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Old Posted Apr 4, 2017, 1:38 PM
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Old Posted Apr 4, 2017, 1:43 PM
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Wow, another huge project for downtown BK. Looks good, and nice to see schools and cultural facilities as part of the project.

As a nearby resident with a baby, there is serious school overcrowding in this part of BK.
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Old Posted Apr 4, 2017, 1:53 PM
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Resized images...














This will be bigger than the 590 Atlantic proposal, building a nice closter along Flatbush.

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Old Posted Apr 4, 2017, 1:58 PM
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Originally Posted by Crawford View Post
Wow, another huge project for downtown BK. Looks good, and nice to see schools and cultural facilities as part of the project.

As a nearby resident with a baby, there is serious school overcrowding in this part of BK.





Because I like aerials, a larger expanded view. At the very bottom is the site of 590 Atlantic Avenue, another major development for BK.
If they could add that to the rendering, as well as the towers that will rise just accross the Manhattan Bridge, you get another idea of just
how much the skyline is expanding.


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Old Posted Apr 4, 2017, 3:54 PM
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Thumbs down

Another boxy square top that is hundreds of feet tall. With regards to its façade, I could not think of a worse muse than 432 Park Ave; the low standard in supertall design.
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Old Posted Apr 4, 2017, 4:25 PM
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Another boxy square top that is hundreds of feet tall. With regards to its façade, I could not think of a worse muse than 432 Park Ave; the low standard in supertall design.
I don't think it looks anything at all like 432 Park Avenue. I do like the facade of the smaller tower better. The taller tower looks more office than residential (both will have a small office component).

I love that this development is so close to transit (multiple subway lines and the LIRR), so no need for bulky parking podiums at the base. It really is a small footprint for everything involved, keeping with the density of the area..
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Old Posted Apr 4, 2017, 5:31 PM
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I love it. Sometimes with a simple move like that angled wall a building becomes so much more interesting. The materials look quality also.
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Old Posted Apr 4, 2017, 5:35 PM
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Downtown Brooklyn's architecture is creeping slowly out of the bargain basement. Still an uninspired design, but better than the garbage of the past decade.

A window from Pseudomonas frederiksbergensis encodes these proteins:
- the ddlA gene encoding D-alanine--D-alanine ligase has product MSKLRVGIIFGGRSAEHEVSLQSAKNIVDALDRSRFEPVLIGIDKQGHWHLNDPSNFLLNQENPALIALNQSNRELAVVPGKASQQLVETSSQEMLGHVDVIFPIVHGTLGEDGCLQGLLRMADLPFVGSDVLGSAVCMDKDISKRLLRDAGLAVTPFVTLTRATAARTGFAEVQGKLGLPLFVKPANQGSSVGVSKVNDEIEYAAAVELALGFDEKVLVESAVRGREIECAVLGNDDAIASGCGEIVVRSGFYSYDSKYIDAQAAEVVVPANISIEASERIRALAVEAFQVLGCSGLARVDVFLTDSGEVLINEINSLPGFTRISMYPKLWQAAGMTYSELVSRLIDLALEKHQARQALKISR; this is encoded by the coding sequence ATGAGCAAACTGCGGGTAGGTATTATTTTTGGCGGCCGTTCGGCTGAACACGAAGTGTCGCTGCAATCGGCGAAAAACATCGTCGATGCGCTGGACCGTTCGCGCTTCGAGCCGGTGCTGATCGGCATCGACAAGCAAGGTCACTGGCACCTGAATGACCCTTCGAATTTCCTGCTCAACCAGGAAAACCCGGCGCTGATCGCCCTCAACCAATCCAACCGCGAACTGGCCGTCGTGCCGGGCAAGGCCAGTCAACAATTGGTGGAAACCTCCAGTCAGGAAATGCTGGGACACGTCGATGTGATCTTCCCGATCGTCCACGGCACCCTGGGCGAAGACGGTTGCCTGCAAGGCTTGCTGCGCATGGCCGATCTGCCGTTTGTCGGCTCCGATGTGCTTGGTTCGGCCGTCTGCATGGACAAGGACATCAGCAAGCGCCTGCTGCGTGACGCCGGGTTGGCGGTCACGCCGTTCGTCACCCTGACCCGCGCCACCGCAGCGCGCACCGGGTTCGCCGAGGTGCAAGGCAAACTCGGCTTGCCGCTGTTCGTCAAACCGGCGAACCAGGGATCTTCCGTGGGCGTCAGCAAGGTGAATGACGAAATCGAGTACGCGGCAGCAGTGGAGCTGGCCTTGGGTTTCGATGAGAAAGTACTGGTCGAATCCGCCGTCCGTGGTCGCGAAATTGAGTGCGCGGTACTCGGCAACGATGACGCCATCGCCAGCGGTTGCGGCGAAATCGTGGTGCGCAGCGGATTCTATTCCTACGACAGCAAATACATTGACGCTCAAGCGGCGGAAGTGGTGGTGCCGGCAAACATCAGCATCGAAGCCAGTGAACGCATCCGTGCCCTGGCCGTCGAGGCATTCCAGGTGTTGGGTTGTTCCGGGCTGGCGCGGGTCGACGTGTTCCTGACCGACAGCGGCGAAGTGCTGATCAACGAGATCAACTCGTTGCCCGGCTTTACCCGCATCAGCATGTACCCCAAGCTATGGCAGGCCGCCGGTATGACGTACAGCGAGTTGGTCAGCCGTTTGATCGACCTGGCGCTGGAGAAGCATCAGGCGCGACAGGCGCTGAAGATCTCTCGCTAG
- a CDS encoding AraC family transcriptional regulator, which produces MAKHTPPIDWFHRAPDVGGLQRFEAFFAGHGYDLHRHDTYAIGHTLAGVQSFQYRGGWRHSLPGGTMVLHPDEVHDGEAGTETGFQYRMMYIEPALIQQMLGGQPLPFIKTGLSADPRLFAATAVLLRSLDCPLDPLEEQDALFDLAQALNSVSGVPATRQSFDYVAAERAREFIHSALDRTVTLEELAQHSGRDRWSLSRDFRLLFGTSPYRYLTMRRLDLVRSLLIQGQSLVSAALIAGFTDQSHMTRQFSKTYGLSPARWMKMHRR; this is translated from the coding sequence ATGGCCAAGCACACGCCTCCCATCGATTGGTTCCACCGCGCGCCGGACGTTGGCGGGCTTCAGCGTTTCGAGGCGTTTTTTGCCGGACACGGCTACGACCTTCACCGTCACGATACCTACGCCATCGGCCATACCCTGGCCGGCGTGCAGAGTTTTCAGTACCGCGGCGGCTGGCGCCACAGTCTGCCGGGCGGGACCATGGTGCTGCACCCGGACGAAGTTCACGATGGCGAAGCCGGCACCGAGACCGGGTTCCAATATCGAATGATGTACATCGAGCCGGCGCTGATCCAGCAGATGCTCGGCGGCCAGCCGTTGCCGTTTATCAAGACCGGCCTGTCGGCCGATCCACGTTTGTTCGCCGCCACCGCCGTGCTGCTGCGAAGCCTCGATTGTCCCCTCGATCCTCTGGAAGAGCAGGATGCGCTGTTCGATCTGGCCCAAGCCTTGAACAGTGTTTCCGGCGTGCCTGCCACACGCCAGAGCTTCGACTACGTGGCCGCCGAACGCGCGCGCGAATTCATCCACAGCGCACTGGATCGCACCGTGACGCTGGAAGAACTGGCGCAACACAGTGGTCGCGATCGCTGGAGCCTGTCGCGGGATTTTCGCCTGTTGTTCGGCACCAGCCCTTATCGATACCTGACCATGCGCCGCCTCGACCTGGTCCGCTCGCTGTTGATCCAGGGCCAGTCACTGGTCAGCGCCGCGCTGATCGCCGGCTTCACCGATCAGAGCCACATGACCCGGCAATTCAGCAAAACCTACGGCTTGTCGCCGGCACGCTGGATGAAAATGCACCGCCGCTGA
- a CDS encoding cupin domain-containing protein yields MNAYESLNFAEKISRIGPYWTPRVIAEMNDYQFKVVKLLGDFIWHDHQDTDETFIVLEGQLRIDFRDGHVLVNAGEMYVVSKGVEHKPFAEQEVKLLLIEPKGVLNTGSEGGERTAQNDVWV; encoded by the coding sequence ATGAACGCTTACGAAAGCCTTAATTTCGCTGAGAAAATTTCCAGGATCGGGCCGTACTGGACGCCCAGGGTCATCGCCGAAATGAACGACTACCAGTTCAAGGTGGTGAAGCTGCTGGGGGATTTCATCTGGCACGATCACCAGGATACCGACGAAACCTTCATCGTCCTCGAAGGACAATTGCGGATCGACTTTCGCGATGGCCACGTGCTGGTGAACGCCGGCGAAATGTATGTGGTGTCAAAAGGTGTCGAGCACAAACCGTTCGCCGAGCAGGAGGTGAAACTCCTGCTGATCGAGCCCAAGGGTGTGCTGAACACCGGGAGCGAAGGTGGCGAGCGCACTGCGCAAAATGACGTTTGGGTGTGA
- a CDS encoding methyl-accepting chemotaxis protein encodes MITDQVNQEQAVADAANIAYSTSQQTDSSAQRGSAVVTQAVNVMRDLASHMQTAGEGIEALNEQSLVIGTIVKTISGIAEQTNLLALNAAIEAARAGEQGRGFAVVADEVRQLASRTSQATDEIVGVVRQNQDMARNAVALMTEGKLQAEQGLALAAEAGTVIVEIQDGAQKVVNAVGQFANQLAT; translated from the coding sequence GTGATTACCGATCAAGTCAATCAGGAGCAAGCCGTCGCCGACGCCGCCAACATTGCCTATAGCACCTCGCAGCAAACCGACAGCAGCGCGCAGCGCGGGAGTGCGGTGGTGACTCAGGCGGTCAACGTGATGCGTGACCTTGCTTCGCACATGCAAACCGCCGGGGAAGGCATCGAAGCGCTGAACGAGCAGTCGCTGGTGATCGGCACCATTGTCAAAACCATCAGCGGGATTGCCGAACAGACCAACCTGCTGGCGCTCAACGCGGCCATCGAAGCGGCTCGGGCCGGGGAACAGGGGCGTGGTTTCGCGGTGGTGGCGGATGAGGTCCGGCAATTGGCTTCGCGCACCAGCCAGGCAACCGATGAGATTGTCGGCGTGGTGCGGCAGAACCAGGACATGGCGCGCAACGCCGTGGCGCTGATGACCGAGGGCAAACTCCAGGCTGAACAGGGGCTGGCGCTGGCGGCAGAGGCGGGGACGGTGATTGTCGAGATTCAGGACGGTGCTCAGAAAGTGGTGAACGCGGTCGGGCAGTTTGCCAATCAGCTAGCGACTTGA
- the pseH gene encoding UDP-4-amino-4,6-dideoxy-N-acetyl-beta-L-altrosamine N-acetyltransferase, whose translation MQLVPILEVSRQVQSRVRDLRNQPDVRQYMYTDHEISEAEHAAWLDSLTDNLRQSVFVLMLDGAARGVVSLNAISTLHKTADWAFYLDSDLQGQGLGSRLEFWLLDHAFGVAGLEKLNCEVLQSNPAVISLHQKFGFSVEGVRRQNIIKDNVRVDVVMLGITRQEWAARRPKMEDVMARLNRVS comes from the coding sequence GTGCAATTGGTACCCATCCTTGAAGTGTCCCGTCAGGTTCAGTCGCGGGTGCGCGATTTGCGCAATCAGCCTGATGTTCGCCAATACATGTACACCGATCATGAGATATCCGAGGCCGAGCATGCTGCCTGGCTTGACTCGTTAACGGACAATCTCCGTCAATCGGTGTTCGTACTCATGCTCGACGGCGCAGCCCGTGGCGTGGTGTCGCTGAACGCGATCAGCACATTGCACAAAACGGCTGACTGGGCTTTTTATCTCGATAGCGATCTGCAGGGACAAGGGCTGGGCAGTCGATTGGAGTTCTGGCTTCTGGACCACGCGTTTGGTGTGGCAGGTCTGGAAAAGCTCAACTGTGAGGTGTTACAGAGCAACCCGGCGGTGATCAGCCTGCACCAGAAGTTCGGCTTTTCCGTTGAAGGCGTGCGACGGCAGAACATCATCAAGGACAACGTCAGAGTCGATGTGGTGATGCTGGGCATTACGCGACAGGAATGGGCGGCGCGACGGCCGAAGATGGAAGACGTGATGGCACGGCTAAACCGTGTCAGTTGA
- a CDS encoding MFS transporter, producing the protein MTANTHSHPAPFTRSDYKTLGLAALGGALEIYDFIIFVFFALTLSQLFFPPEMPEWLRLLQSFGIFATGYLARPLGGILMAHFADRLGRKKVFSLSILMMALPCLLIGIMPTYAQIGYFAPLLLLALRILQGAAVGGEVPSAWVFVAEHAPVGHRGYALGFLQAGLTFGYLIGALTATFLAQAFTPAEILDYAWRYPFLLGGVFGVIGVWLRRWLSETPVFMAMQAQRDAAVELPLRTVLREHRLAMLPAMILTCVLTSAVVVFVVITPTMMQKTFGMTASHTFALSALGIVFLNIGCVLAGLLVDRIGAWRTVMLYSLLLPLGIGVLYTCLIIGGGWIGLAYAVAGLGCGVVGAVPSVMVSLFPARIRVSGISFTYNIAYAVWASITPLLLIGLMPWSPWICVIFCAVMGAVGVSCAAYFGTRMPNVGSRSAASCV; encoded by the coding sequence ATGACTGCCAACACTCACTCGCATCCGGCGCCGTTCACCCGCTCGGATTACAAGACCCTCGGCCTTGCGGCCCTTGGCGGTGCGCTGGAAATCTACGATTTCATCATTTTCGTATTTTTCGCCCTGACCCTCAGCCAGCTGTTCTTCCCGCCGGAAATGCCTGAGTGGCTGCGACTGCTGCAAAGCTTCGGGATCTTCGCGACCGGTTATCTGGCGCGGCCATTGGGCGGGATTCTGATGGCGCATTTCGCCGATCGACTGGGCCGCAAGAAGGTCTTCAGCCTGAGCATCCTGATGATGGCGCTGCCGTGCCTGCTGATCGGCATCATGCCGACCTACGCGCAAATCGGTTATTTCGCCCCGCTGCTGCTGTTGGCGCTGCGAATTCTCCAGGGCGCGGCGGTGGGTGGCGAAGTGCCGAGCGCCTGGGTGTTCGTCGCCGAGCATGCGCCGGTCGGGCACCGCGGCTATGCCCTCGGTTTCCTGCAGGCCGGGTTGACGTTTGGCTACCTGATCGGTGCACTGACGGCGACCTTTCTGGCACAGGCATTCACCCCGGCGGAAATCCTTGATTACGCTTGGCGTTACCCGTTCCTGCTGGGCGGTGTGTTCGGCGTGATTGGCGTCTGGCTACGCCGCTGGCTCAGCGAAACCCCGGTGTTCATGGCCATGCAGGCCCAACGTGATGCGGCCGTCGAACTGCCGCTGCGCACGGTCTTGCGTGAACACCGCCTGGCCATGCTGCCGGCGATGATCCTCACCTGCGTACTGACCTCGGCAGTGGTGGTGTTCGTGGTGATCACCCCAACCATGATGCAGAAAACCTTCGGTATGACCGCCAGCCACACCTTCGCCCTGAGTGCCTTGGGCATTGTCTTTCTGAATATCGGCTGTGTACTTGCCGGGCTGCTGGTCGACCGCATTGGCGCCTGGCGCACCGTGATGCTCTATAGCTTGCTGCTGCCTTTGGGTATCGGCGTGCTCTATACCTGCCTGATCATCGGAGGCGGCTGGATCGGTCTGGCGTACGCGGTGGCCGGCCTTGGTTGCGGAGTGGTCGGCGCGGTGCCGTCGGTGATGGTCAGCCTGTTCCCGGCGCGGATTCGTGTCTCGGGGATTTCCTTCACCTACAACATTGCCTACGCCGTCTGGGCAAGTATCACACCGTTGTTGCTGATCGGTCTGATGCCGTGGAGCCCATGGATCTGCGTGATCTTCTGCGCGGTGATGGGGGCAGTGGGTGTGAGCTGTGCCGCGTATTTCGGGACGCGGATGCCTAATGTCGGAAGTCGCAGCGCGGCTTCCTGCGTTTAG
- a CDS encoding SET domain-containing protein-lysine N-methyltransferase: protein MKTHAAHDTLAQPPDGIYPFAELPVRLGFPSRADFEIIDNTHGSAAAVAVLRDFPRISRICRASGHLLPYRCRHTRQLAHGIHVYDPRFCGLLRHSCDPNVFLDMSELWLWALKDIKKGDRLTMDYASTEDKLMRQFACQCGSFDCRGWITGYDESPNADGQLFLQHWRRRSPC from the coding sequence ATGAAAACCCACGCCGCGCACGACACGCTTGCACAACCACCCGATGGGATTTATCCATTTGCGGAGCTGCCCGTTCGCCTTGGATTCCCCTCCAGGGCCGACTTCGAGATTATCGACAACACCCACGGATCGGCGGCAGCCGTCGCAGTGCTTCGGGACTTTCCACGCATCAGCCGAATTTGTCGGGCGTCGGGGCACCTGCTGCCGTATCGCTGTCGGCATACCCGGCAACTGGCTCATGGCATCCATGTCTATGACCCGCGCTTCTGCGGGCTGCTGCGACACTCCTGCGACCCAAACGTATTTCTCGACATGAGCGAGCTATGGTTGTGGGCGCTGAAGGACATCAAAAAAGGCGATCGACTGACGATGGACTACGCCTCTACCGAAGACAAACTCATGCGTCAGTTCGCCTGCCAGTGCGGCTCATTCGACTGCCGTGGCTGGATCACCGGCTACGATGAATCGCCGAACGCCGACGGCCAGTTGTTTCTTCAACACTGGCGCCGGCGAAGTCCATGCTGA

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Old Posted Apr 4, 2017, 9:26 PM
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Originally Posted by vandelay View Post
Downtown Brooklyn's architecture is creeping slowly out of the bargain basement. Still an uninspired design, but better than the garbage of the past decade.
I agree with that also. The design is not something to make me jump out of my seat, but the development as a whole is something to be excited about. The maturing of the area into something it should have been all along is exciting to see. I do like the twist of the tallest tower, which is what grabs the eye when you look at it.



http://www.politico.com/states/new-y...rooklyn-110965

Massive, mixed-use development planned for Downtown Brooklyn
Schools, housing, retail and office space, cultural center proposed


By SALLY GOLDENBERG
04/03/17


Quote:
A massive, mixed-use project that would reshape the Brooklyn skyline is being proposed along Flatbush Avenue, adjacent to Atlantic Terminal.

Brooklyn-based Alloy Development plans to build two new schools, 900 housing units, 200,000 square feet of Class A office space, 40,000 square feet of retail and a 15,000 square-foot cultural center. If the project is approved as proposed, one of the residential towers on the 61,400-square-foot site would stand at 920 feet, making it one of the tallest in the borough.

The project, known as 80 Flatbush, was unveiled to reporters Monday afternoon ahead of a public meeting at Brooklyn Borough Hall, where City Councilman Steve Levin and a group he convened were being briefed on the plans. The developer will need Levin's support to rezone the site.

Levin did not immediately respond to a request for comment.

Alloy's proposal sprung from a city request seeking plans to redevelop the Khalil Gibran International Academy on Schermerhorn Street.